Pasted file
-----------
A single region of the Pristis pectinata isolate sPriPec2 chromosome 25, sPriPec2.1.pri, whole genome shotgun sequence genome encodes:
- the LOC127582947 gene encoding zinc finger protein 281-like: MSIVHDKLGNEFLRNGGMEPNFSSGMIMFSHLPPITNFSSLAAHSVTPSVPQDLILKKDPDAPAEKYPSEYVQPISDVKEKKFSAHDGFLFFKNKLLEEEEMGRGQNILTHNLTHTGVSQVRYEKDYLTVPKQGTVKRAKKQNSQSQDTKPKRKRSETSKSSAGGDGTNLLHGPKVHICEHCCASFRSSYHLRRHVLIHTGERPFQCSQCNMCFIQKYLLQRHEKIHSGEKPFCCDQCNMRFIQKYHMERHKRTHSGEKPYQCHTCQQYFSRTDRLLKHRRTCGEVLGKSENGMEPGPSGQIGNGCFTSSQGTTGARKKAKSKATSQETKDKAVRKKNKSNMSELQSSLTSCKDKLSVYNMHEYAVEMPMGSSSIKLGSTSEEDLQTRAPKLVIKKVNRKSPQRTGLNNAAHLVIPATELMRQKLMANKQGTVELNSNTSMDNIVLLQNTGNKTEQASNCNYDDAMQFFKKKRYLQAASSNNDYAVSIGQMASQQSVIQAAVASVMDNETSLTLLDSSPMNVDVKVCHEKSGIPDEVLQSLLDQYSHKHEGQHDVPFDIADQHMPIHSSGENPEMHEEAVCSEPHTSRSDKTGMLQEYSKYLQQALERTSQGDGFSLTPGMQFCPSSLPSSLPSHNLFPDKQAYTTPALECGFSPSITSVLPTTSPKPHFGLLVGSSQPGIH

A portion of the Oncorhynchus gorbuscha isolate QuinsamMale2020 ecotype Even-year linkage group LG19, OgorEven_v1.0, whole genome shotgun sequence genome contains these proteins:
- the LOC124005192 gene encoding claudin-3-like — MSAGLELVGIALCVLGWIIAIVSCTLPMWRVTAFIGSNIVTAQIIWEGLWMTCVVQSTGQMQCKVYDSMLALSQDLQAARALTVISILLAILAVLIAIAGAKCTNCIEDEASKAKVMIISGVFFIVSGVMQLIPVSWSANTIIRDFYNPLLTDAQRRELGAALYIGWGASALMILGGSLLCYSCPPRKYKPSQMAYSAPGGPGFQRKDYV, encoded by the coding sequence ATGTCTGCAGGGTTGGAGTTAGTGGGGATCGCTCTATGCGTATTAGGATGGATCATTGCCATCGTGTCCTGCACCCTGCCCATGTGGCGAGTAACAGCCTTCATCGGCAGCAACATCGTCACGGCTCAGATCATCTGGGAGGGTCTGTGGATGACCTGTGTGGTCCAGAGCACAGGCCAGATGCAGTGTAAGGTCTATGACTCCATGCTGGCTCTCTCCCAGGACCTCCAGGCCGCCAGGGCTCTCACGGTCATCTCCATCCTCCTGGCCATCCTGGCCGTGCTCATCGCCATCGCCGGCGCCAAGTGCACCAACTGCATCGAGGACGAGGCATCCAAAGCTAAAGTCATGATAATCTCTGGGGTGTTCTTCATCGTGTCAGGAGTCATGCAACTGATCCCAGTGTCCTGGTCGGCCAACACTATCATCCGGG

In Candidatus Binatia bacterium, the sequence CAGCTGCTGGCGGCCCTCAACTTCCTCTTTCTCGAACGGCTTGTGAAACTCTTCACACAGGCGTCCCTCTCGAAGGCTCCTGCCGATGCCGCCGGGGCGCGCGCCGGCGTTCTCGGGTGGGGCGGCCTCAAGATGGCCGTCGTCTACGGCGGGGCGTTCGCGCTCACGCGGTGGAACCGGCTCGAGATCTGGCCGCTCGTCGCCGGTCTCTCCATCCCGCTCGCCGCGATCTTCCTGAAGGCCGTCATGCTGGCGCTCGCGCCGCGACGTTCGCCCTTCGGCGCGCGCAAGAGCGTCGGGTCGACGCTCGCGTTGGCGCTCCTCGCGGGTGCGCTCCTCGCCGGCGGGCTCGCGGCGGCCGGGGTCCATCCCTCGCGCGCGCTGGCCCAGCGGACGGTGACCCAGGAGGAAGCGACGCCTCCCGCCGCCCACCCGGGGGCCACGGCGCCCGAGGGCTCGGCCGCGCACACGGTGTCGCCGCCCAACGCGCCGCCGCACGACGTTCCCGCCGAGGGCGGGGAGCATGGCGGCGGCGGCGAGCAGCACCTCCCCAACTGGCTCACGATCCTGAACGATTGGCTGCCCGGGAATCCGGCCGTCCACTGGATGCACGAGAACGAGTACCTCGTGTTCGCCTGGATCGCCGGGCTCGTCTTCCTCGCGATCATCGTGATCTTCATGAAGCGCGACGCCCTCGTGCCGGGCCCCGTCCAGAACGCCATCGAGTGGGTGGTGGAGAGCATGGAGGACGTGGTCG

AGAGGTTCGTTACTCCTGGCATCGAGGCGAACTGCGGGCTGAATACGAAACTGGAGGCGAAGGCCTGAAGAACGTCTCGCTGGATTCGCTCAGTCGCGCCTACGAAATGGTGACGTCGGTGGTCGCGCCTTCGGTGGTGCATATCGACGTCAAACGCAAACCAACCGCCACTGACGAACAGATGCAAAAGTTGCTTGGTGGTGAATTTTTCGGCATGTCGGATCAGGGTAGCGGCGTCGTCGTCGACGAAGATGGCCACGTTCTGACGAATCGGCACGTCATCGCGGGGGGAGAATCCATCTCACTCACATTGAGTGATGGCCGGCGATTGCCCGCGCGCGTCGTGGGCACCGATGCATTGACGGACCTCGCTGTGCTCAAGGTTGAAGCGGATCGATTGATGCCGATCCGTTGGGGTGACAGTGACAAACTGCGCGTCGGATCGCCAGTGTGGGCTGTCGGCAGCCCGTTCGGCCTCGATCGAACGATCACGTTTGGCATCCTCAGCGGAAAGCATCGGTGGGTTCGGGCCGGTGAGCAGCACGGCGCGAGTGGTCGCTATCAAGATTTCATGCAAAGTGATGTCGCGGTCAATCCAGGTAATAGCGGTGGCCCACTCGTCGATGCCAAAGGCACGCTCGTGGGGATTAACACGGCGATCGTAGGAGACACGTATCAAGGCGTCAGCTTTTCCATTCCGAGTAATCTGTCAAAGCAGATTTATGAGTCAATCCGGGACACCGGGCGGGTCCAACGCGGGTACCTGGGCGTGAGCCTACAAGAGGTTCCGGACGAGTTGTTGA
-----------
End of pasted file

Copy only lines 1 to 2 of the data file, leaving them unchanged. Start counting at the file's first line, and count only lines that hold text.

A single region of the Pristis pectinata isolate sPriPec2 chromosome 25, sPriPec2.1.pri, whole genome shotgun sequence genome encodes:
- the LOC127582947 gene encoding zinc finger protein 281-like: MSIVHDKLGNEFLRNGGMEPNFSSGMIMFSHLPPITNFSSLAAHSVTPSVPQDLILKKDPDAPAEKYPSEYVQPISDVKEKKFSAHDGFLFFKNKLLEEEEMGRGQNILTHNLTHTGVSQVRYEKDYLTVPKQGTVKRAKKQNSQSQDTKPKRKRSETSKSSAGGDGTNLLHGPKVHICEHCCASFRSSYHLRRHVLIHTGERPFQCSQCNMCFIQKYLLQRHEKIHSGEKPFCCDQCNMRFIQKYHMERHKRTHSGEKPYQCHTCQQYFSRTDRLLKHRRTCGEVLGKSENGMEPGPSGQIGNGCFTSSQGTTGARKKAKSKATSQETKDKAVRKKNKSNMSELQSSLTSCKDKLSVYNMHEYAVEMPMGSSSIKLGSTSEEDLQTRAPKLVIKKVNRKSPQRTGLNNAAHLVIPATELMRQKLMANKQGTVELNSNTSMDNIVLLQNTGNKTEQASNCNYDDAMQFFKKKRYLQAASSNNDYAVSIGQMASQQSVIQAAVASVMDNETSLTLLDSSPMNVDVKVCHEKSGIPDEVLQSLLDQYSHKHEGQHDVPFDIADQHMPIHSSGENPEMHEEAVCSEPHTSRSDKTGMLQEYSKYLQQALERTSQGDGFSLTPGMQFCPSSLPSSLPSHNLFPDKQAYTTPALECGFSPSITSVLPTTSPKPHFGLLVGSSQPGIH